There is plenty of life in Karm Al Zeitoun, one of the suburbs of Beirut in the district of Ashrafieh, a name which means “Mount of Olives”. The streets are narrow, and the movement of cars and pedestrians results in little bottlenecks on every corner – and especially around the small dispensary run by the Daughters of Charity, from which the international Catholic pastoral charity and pontifical foundation ACN International is helping to support 350 families affected by the explosion.
The quarter was originally populated by Armenians fleeing the genocide of 1915. They were followed later by Syrians and Palestinians, likewise fleeing war and persecution. And in the last few years immigrants from many different countries, mostly Ethiopians and Bangladeshis, have found shelter in this humble quarter, home to the poorest people and still a place with Christian roots. Its ancient houses rub shoulders along its winding alleyways, while the results of the recent building boom, the modern tower blocks built all round Karm Al Zeitoun, have massively forced up prices in the area and compelled most of the young people to move away to more affordable areas. The only people now left in Karm Al Zeitoun are the old people and the immigrants.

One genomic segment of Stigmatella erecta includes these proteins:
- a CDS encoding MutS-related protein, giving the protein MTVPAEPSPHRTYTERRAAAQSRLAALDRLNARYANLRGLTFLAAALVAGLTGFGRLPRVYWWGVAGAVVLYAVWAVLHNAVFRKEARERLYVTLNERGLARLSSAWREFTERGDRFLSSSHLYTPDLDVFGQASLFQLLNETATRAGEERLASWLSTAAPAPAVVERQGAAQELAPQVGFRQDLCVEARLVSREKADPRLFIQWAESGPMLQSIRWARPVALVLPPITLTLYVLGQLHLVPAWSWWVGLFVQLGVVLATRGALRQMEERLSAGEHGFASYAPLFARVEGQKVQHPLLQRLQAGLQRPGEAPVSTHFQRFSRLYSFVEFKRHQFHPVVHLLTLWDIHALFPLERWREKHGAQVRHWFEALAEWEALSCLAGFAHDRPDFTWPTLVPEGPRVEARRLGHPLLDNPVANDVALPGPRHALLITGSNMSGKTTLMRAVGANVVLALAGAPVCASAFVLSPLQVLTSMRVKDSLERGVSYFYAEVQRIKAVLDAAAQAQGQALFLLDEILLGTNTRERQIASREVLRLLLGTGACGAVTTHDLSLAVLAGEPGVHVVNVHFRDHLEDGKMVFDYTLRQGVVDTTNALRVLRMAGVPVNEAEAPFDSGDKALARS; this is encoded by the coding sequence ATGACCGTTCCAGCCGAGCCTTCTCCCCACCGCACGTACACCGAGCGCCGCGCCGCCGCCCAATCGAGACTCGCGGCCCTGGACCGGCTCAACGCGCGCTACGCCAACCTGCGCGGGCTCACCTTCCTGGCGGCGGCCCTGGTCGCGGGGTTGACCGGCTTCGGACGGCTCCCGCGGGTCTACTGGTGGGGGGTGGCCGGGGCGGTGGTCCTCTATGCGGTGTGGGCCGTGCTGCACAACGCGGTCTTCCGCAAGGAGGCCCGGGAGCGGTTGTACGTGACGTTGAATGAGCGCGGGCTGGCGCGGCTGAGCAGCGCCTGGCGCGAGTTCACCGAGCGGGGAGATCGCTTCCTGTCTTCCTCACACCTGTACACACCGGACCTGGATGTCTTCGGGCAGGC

There are many people milling around the small entrance door to the Mother and Child Protection Centre. Established originally in 1959, it is today one of the six centers from which the ACN emergency aid parcels are being distributed for the families most severely affected by the explosion on 4 August. Altogether they are helping over 5,800 families. The Daughters of Charity have undertaken to distribute this aid to 350 families; there are 70 of them here today. The two boxes of aid provide sufficient food for five people for a month. They are heavy, weighing 32 kg, and many of the families claiming them have come with little carts, or in the hope that some acquaintance or relative will help them with their car. This is one reason why there is more traffic than normal today, making it difficult to make one’s way through the narrow alleyways of Karm Al Zeitoun.